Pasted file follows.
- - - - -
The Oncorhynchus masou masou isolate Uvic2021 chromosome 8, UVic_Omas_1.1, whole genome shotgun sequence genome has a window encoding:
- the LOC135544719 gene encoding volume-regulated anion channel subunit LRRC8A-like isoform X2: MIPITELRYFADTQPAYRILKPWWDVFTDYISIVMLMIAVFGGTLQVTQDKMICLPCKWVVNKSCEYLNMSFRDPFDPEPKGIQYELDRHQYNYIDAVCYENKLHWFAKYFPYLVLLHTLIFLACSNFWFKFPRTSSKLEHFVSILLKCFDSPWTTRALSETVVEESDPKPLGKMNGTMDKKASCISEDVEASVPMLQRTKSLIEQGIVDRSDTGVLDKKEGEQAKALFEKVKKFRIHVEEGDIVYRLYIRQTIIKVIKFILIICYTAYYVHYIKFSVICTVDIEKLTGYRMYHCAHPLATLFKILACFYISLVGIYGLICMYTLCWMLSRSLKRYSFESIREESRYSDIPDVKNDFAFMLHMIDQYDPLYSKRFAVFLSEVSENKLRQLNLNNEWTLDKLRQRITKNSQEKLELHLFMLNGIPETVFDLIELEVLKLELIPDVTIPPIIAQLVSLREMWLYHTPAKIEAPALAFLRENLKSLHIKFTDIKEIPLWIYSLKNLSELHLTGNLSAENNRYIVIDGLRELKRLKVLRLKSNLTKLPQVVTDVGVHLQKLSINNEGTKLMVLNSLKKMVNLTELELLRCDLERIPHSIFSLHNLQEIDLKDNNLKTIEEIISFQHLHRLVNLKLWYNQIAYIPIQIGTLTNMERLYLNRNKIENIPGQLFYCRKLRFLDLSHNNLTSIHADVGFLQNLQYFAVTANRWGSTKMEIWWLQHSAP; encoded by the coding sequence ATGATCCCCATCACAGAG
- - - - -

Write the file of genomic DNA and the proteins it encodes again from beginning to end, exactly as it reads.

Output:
The Oncorhynchus masou masou isolate Uvic2021 chromosome 8, UVic_Omas_1.1, whole genome shotgun sequence genome has a window encoding:
- the LOC135544719 gene encoding volume-regulated anion channel subunit LRRC8A-like isoform X2: MIPITELRYFADTQPAYRILKPWWDVFTDYISIVMLMIAVFGGTLQVTQDKMICLPCKWVVNKSCEYLNMSFRDPFDPEPKGIQYELDRHQYNYIDAVCYENKLHWFAKYFPYLVLLHTLIFLACSNFWFKFPRTSSKLEHFVSILLKCFDSPWTTRALSETVVEESDPKPLGKMNGTMDKKASCISEDVEASVPMLQRTKSLIEQGIVDRSDTGVLDKKEGEQAKALFEKVKKFRIHVEEGDIVYRLYIRQTIIKVIKFILIICYTAYYVHYIKFSVICTVDIEKLTGYRMYHCAHPLATLFKILACFYISLVGIYGLICMYTLCWMLSRSLKRYSFESIREESRYSDIPDVKNDFAFMLHMIDQYDPLYSKRFAVFLSEVSENKLRQLNLNNEWTLDKLRQRITKNSQEKLELHLFMLNGIPETVFDLIELEVLKLELIPDVTIPPIIAQLVSLREMWLYHTPAKIEAPALAFLRENLKSLHIKFTDIKEIPLWIYSLKNLSELHLTGNLSAENNRYIVIDGLRELKRLKVLRLKSNLTKLPQVVTDVGVHLQKLSINNEGTKLMVLNSLKKMVNLTELELLRCDLERIPHSIFSLHNLQEIDLKDNNLKTIEEIISFQHLHRLVNLKLWYNQIAYIPIQIGTLTNMERLYLNRNKIENIPGQLFYCRKLRFLDLSHNNLTSIHADVGFLQNLQYFAVTANRWGSTKMEIWWLQHSAP; encoded by the coding sequence ATGATCCCCATCACAGAG